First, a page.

These games could have been so meaningful, so fraught with tension, so exciting. This National League Division Series rematch, staged a month before October, might have carried so much importance or promise or intrigue or . . . well, anything.
Instead, it serves as a reminder of what the Washington Nationals might have been and how far they have fallen now that two key pieces of their roster play in Chicago Cubs blue.
Even as the Nationals and Cubs dueled through lead changes and close calls for 10 innings, the edge was dull, the desperation gone.
When David Bote — the perpetrator of the grand slam that some speculate ended the Nationals’ playoff hopes — hit an RBI double over Victor Robles’s leaping try in the top of the 10th inning, it served as further evidence of how far the team has declined and how many key pieces are no longer here to help it rise. The Nationals lost, 6-4, and fell three games under .500 for the first time since April 30, when they were 13-16.
So much has changed since these teams’ previous series in mid-August, a white-knuckle affair at Wrigley Field. The Nationals could have won three games in that series and somehow lost two — the second on a walk-off grand slam that prevented them from climbing 4½ games back in their division.
In the weeks since, the team has declared its own surrender and fallen out of shouting distance, a process that included trading Daniel Murphy to those same Cubs who beat them in the playoffs. That series at Wrigley Field sent the Nationals reeling.
The Nationals ran a video tribute to Murphy before the game, a new tradition they also applied to Gio Gonzalez last week — a tradition they probably did not anticipate creating because of late-season sell-offs, more evidence of how little expectations and reality aligned.
Murphy led off for the Cubs. Stephen Strasburg teased him into popping out to Wilmer Difo, his replacement at second, on a 92-mph fastball in a moment that summed up the entire reason Murphy is in a Cubs uniform in the first place. Strasburg, still not pitching like his old hard-throwing self, missed 2½ months in which the rotation crumbled around him.
Murphy missed two months in which Difo — serviceable but not a batting title contender — was required to pick up his production. Those and other similar problems rendered this team unable to contend — or unable to believe it could contend — forcing it to sell pieces in late August that signaled a meaningless September. The Nationals contained Murphy Thursday, limiting him to a 1-for-5 showing — far less damage than Murphy inflicted on the Mets when he faced his other former team over the years.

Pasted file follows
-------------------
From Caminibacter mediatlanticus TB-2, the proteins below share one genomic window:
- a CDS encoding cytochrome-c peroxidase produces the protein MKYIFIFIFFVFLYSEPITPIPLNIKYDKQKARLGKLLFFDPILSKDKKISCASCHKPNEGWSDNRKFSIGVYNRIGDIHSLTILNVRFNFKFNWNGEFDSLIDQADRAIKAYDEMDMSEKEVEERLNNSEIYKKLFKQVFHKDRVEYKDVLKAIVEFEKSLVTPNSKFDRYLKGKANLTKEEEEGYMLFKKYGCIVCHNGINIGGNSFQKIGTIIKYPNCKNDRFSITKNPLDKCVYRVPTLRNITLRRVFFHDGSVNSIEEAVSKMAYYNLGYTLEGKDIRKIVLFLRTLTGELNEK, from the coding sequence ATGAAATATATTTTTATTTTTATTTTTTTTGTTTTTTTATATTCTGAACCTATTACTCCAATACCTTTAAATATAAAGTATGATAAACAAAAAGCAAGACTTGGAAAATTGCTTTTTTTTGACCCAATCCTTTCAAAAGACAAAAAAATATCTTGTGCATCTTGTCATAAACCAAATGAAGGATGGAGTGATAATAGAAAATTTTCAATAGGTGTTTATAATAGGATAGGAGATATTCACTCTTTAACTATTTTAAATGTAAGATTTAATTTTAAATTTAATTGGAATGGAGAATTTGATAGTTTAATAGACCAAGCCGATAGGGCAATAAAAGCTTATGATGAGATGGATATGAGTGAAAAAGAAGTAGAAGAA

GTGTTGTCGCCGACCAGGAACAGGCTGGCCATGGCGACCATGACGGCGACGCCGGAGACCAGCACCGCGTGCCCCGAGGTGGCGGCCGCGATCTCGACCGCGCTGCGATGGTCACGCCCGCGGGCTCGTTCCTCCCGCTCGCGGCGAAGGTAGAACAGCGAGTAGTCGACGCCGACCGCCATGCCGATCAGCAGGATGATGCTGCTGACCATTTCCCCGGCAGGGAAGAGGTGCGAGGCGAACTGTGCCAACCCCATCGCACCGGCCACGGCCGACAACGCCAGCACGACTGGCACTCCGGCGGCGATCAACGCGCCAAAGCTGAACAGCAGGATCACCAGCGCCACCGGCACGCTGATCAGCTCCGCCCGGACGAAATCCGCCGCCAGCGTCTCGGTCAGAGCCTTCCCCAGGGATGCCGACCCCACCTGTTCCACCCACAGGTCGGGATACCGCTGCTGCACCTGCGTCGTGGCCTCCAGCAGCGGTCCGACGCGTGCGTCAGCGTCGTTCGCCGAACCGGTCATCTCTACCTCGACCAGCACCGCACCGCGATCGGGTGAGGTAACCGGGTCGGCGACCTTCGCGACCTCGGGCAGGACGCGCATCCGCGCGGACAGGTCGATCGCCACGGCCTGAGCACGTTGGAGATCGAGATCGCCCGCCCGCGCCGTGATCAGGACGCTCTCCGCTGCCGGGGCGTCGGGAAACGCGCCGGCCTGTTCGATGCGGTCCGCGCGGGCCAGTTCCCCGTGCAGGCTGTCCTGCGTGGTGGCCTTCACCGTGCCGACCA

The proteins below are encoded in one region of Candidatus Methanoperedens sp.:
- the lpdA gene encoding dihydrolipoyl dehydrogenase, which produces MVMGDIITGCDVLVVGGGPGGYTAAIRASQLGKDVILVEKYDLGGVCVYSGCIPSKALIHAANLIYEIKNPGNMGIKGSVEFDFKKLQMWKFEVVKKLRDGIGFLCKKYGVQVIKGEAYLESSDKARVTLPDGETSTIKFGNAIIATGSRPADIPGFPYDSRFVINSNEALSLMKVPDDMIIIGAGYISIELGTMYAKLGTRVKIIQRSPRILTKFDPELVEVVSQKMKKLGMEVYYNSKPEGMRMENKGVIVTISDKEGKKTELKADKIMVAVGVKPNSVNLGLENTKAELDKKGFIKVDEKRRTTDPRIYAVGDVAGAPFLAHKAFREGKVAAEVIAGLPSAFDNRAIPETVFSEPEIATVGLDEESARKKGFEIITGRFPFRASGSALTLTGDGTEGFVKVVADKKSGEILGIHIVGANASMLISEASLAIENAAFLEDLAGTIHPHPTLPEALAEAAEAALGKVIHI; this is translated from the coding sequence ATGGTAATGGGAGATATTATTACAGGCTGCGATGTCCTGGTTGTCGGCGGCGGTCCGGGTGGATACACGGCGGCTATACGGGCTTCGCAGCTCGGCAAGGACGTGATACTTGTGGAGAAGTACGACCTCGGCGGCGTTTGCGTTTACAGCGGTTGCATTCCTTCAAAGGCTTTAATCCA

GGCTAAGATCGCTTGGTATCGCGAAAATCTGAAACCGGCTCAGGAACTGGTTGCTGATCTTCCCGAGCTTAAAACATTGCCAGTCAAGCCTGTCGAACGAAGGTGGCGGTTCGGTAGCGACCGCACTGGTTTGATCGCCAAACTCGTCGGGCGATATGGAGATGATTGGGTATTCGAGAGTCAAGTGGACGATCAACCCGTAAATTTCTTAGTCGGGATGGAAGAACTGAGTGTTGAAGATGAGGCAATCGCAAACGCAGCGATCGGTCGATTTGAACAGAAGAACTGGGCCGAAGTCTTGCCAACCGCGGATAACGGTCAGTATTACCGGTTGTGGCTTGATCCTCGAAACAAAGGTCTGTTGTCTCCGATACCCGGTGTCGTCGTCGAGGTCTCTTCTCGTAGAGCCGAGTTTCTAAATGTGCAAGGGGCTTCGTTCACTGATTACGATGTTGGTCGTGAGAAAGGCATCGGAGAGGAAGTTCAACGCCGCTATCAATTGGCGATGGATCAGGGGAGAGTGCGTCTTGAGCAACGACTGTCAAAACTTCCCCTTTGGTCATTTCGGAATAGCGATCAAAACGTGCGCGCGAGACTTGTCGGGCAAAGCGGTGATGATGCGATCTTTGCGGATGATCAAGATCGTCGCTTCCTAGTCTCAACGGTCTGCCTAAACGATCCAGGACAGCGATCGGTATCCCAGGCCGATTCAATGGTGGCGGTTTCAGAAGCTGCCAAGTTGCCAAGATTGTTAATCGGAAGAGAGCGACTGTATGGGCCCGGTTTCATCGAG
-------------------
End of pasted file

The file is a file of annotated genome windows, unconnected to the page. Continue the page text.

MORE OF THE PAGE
That Strasburg’s fastball is sitting around 92 represents cause for concern, in part because his history suggests that any aberration signals trouble. No matter his health, the drop in velocity had not undone him entirely. He had allowed two runs over six innings in consecutive starts.
On Thursday, he nearly did the same thing.
He allowed two runs on three hits to the Cubs in the third and an unearned run in the fifth. He got two outs in the fifth before Manager Dave Martinez pulled him after 111 pitches. He allowed two earned runs on six hits, another just-fine outing from a pitcher paid to be dominant — though he seems convinced he is healthy.
“It’s getting better,” Strasburg said. “Velocity isn’t quite there just yet, but the life is there, so I think that’s a positive.”
Strasburg’s resurgence would matter far more if this team were headed to the postseason, if these games were helping them gain ground in the NL East. Instead, they are slipping — slipping despite a remarkable tendency to keep themselves in games late, a habit some would interpret as an endorsement of their character.
“That’s just a testament to the players we have,” shortstop Trea Turner said. “We’re not giving anything away. That last inning is just as important as the first.”
The Nationals came back to take the lead on Mark Reynolds’s homer in the fourth. After the Cubs tied the game with an unearned run in the fifth, Turner answered with an RBI single in the bottom of the inning. The Cubs tied the game against Justin Miller in the eighth, taking advantage of the relative inexperience of this bullpen, which was torn apart by injuries and trades. These teams seem destined to play back-and-forth games like this. These ones don’t feel the same. These last games are not as important as the first.
So when Jimmy Cordero — who had never appeared in a major league game before this season and certainly was not on the bullpen radar in spring training — surrendered two runs on three hits, it wasn’t devastating this time. The Nationals could not go home brokenhearted. This time, it felt like reality putting its stamp on a team that has been slow to accept it and that will have to fight simply to finish the season with a winning record, let alone anything more.
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